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Etymologies

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Examples

  • My father has more stamina than I, for he is country-born.

    THE HUNGER WAIL

  • As any country-born Ozzie will tell you, there aren't too many bridges in that part of the world.

    The Sunburnt Country

  • But their new country-born descendants don't realize this, and believe their low relative station in the society is because they are being held back instead of greatly advanced by the social conditions, relative to their human capital.

    Lee Kuan Yew's Immigration Contradiction, Bryan Caplan | EconLog | Library of Economics and Liberty

  • As any country-born Ozzie will tell you, there aren't too many bridges in that part of the world.

    Archive 2009-05-01

  • From his casual remarks it was generally understood that he was country-born, a native of some place in Wessex; that he had come to London as a young man in a banking-house, and had risen to a post of responsibility; when, by the death of his father, who had been fortunate in his investments, the son succeeded to an income which led him to retire from a business life somewhat early.

    Life's Little Ironies

  • That would most certainly tend to prejudice country-born people against him.

    An American Tragedy

  • And upon Yudhishthira agreeing to this, the sons of Dhritarashtra, taking the Pandavas with them, mounted country-born elephants of great size and cars resembling towns, and left the metropolis.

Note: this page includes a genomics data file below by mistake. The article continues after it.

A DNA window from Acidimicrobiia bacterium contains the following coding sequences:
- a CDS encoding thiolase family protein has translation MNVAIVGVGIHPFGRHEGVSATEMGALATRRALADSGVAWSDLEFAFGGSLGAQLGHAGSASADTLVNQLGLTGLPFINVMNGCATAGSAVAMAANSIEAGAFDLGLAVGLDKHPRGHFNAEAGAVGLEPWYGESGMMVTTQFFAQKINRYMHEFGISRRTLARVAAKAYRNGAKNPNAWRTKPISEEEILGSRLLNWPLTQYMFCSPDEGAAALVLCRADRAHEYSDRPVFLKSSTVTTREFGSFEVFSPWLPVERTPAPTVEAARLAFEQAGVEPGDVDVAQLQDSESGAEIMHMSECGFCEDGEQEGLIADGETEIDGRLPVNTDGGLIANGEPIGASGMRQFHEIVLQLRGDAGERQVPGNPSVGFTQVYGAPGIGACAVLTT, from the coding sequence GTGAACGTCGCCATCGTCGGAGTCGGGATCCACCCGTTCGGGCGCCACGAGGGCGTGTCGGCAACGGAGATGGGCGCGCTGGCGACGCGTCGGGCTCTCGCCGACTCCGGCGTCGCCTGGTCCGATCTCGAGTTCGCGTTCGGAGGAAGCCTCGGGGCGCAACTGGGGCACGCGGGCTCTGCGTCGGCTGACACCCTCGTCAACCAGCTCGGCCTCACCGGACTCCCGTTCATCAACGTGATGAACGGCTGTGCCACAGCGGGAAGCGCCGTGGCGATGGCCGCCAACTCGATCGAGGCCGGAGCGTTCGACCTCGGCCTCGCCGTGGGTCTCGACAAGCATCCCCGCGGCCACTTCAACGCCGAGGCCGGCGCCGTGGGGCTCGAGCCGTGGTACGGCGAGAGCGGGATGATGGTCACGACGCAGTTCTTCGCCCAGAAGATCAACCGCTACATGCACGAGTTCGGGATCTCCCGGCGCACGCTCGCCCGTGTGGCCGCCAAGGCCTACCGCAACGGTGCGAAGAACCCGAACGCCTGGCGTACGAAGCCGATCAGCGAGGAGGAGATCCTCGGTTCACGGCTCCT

The Mahabharata of Krishna-Dwaipayana Vyasa Translated into English Prose Adi Parva

  • His progress may be slow; but he will persevere, he will have faith in the power of labor and of time, and when in after years we shall look about for a man with some Diogenes 'lantern, there are a thousand chances to one that when we find him we shall find him country-born, not city-bred.

    Education and the Higher Life

  • He was country-born himself, and, being no mere dreamer of dreams, realised that it was as well that country people should not flinch at the less poetic side of their lives, but this callousness struck him as horrible in a young child like Phoebe.

    Secret Bread

  • The bath is a great luxury among the natives, and of all country-born people, who appear to be fully as fond of the water as ducks are, and never look so well pleased as when they are paddling about in it, for nearly all the women can swim.

    Recollections of Manilla and the Philippines During 1848, 1849 and 1850

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